Hi, my name is Jane and my mother was diagnosed with Alzheimer's disease in 2015. For me, our journey has been up there with one of the big milestones, such as marriage or having a baby (though perhaps less desired).
My mother is the youngest of 15 and many of her siblings had Alzheimer's disease as well. I can only imagine the fear and worry that occupied her mind as she saw the changes in their lives. Therefore, it is totally understandable to me why anxiety is one of the biggest challenges for her. But with the help of her family, she is working through it by taking things as they come, or, as she would say, going with the flow.
I am from a family of eight children and 24 grandchildren so we have been able to keep family involved. We started with having a schedule for the grandchildren, then when Mom was more anxious and moods were challenging, we went to a children schedule so one of mom's children is there every evening. We now have Caregivers for night time to allow my dad sufficient rest. Our goal is to have this 24-hour care to be able to keep her home throughout the rest of her journey.
This may sound like it was easy but it was rather challenging. Challenges can help us grow and perhaps this journey with Alzheimer's is no different. It has been an experience to help us be less independent on personal desires and become more nurturing and empathetic to others, which may be more what life is all about anyway.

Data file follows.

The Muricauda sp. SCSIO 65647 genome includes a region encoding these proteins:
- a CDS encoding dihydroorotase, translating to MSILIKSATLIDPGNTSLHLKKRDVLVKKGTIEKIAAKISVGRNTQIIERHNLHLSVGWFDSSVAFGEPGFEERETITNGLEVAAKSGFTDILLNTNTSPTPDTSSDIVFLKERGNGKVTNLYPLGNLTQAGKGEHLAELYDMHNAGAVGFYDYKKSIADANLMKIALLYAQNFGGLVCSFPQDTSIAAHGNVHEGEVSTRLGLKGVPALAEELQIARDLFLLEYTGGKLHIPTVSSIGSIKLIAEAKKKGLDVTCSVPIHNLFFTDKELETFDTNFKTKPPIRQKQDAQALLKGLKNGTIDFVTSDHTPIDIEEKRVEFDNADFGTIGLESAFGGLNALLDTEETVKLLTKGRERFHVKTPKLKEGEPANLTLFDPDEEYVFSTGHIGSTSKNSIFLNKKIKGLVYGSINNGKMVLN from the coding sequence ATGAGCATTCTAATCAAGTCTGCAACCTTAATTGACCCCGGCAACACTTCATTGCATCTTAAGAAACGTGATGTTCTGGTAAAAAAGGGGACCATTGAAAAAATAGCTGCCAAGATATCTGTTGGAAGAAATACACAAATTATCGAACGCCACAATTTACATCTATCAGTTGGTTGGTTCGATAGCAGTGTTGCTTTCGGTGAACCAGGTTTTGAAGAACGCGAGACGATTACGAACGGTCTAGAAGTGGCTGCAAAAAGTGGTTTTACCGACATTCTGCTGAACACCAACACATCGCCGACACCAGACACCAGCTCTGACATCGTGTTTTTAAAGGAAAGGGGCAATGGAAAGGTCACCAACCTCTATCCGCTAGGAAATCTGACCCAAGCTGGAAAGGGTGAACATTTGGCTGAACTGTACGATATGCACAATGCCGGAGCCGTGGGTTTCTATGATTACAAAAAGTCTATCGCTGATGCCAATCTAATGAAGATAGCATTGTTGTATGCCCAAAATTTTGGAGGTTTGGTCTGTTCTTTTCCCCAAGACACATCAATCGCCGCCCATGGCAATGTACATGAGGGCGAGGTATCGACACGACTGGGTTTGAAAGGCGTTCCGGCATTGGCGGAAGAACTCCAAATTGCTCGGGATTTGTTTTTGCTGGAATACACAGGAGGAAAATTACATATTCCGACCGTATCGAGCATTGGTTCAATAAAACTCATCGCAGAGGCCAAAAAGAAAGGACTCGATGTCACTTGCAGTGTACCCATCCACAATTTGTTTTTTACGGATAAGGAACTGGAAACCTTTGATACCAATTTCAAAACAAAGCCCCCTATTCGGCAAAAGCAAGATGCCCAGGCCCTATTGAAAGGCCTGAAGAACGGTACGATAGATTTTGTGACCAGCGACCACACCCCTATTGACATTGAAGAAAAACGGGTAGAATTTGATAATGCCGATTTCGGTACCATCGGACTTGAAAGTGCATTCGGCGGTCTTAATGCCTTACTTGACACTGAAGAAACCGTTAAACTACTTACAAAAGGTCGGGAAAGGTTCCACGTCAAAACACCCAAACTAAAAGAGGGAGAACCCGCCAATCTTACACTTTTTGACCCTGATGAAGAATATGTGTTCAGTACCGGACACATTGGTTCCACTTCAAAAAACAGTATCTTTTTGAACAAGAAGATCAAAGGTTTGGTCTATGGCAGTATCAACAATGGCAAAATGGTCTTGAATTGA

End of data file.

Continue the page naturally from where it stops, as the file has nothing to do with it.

The Alzheimer Society has been very beneficial on our journey. At first it is not some place you want to go to as you want to deal with it in your own way. It seems that everything is busy and “Spare Time” needs to be used to clear the mind, not read more on Alzheimer's.
Our family has meetings with an Alzheimer Society First Link Coordinator on a regular basis where everyone gets together to be informed about where my mom is at and not be dwelling on stuff that will come. At these sessions we brainstorm together helpful tips of how to deal with the day-to-day things, strategies for activity and staying ahead of her anxiety. It is a great way to know that what we are doing is okay (and much less dry than just reading).
When I am tired of juggling and managing work, my own family and individual needs, it is hard to come up with a good big picture. It's great to have Beth there for us to help us all see the big picture together.
I keep the two initial rules that Beth shared with us handy - everyone must change-except for Mom and everyone will deal with it in their own way…and that’s ok.
Thanks Beth, for keeping us all together!